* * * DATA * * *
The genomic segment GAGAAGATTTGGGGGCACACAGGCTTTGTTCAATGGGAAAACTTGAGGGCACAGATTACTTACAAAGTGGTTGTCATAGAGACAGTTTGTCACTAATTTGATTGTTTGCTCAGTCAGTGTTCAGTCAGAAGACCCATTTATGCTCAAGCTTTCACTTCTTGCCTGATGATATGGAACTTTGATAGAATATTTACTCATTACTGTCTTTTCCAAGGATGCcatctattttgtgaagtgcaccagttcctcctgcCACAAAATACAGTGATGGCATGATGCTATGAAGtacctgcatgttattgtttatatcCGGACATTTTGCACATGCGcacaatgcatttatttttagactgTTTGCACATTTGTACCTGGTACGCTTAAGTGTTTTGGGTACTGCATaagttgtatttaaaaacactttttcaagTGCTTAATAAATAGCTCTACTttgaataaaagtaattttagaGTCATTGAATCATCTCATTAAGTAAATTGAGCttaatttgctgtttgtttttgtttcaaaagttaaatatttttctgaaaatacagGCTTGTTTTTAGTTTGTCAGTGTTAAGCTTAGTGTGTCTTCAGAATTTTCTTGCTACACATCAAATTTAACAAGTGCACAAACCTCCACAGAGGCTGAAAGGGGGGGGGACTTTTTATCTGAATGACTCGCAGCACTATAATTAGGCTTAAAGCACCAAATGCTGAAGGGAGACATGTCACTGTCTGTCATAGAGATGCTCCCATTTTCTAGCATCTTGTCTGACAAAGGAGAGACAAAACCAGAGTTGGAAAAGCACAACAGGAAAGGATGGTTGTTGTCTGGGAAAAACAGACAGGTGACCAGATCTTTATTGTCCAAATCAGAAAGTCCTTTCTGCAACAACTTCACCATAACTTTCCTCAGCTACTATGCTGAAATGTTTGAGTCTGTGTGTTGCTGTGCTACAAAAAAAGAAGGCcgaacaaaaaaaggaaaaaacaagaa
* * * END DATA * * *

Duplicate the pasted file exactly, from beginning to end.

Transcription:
The genomic segment GAGAAGATTTGGGGGCACACAGGCTTTGTTCAATGGGAAAACTTGAGGGCACAGATTACTTACAAAGTGGTTGTCATAGAGACAGTTTGTCACTAATTTGATTGTTTGCTCAGTCAGTGTTCAGTCAGAAGACCCATTTATGCTCAAGCTTTCACTTCTTGCCTGATGATATGGAACTTTGATAGAATATTTACTCATTACTGTCTTTTCCAAGGATGCcatctattttgtgaagtgcaccagttcctcctgcCACAAAATACAGTGATGGCATGATGCTATGAAGtacctgcatgttattgtttatatcCGGACATTTTGCACATGCGcacaatgcatttatttttagactgTTTGCACATTTGTACCTGGTACGCTTAAGTGTTTTGGGTACTGCATaagttgtatttaaaaacactttttcaagTGCTTAATAAATAGCTCTACTttgaataaaagtaattttagaGTCATTGAATCATCTCATTAAGTAAATTGAGCttaatttgctgtttgtttttgtttcaaaagttaaatatttttctgaaaatacagGCTTGTTTTTAGTTTGTCAGTGTTAAGCTTAGTGTGTCTTCAGAATTTTCTTGCTACACATCAAATTTAACAAGTGCACAAACCTCCACAGAGGCTGAAAGGGGGGGGGACTTTTTATCTGAATGACTCGCAGCACTATAATTAGGCTTAAAGCACCAAATGCTGAAGGGAGACATGTCACTGTCTGTCATAGAGATGCTCCCATTTTCTAGCATCTTGTCTGACAAAGGAGAGACAAAACCAGAGTTGGAAAAGCACAACAGGAAAGGATGGTTGTTGTCTGGGAAAAACAGACAGGTGACCAGATCTTTATTGTCCAAATCAGAAAGTCCTTTCTGCAACAACTTCACCATAACTTTCCTCAGCTACTATGCTGAAATGTTTGAGTCTGTGTGTTGCTGTGCTACAAAAAAAGAAGGCcgaacaaaaaaaggaaaaaacaagaa